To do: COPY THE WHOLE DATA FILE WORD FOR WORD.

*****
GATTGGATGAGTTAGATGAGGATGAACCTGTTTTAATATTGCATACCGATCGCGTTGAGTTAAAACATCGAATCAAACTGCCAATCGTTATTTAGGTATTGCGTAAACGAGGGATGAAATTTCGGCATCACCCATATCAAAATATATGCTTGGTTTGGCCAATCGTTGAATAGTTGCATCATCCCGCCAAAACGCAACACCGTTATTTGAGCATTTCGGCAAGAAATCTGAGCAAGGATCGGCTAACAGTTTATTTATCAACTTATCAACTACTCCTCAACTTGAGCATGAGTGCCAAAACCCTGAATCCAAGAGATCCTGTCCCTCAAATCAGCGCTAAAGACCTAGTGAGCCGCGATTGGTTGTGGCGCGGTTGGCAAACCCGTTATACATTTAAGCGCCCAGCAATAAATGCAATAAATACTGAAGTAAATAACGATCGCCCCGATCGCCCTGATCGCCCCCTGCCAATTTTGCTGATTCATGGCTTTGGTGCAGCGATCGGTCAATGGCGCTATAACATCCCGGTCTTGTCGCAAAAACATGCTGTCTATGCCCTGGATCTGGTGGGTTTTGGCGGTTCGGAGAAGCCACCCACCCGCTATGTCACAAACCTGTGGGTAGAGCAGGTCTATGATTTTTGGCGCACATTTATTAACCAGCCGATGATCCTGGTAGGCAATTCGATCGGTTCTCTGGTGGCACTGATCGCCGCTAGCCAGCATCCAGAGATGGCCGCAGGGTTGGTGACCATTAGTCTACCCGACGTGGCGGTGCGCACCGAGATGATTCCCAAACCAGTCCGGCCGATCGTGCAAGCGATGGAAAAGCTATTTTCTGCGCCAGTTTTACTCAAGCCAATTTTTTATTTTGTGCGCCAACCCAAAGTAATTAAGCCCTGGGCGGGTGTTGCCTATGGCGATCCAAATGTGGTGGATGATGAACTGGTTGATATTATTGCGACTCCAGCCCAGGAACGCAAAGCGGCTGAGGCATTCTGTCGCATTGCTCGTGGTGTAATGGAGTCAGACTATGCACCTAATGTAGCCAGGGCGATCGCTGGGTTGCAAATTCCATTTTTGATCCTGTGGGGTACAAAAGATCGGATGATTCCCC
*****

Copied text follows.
GATTGGATGAGTTAGATGAGGATGAACCTGTTTTAATATTGCATACCGATCGCGTTGAGTTAAAACATCGAATCAAACTGCCAATCGTTATTTAGGTATTGCGTAAACGAGGGATGAAATTTCGGCATCACCCATATCAAAATATATGCTTGGTTTGGCCAATCGTTGAATAGTTGCATCATCCCGCCAAAACGCAACACCGTTATTTGAGCATTTCGGCAAGAAATCTGAGCAAGGATCGGCTAACAGTTTATTTATCAACTTATCAACTACTCCTCAACTTGAGCATGAGTGCCAAAACCCTGAATCCAAGAGATCCTGTCCCTCAAATCAGCGCTAAAGACCTAGTGAGCCGCGATTGGTTGTGGCGCGGTTGGCAAACCCGTTATACATTTAAGCGCCCAGCAATAAATGCAATAAATACTGAAGTAAATAACGATCGCCCCGATCGCCCTGATCGCCCCCTGCCAATTTTGCTGATTCATGGCTTTGGTGCAGCGATCGGTCAATGGCGCTATAACATCCCGGTCTTGTCGCAAAAACATGCTGTCTATGCCCTGGATCTGGTGGGTTTTGGCGGTTCGGAGAAGCCACCCACCCGCTATGTCACAAACCTGTGGGTAGAGCAGGTCTATGATTTTTGGCGCACATTTATTAACCAGCCGATGATCCTGGTAGGCAATTCGATCGGTTCTCTGGTGGCACTGATCGCCGCTAGCCAGCATCCAGAGATGGCCGCAGGGTTGGTGACCATTAGTCTACCCGACGTGGCGGTGCGCACCGAGATGATTCCCAAACCAGTCCGGCCGATCGTGCAAGCGATGGAAAAGCTATTTTCTGCGCCAGTTTTACTCAAGCCAATTTTTTATTTTGTGCGCCAACCCAAAGTAATTAAGCCCTGGGCGGGTGTTGCCTATGGCGATCCAAATGTGGTGGATGATGAACTGGTTGATATTATTGCGACTCCAGCCCAGGAACGCAAAGCGGCTGAGGCATTCTGTCGCATTGCTCGTGGTGTAATGGAGTCAGACTATGCACCTAATGTAGCCAGGGCGATCGCTGGGTTGCAAATTCCATTTTTGATCCTGTGGGGTACAAAAGATCGGATGATTCCCC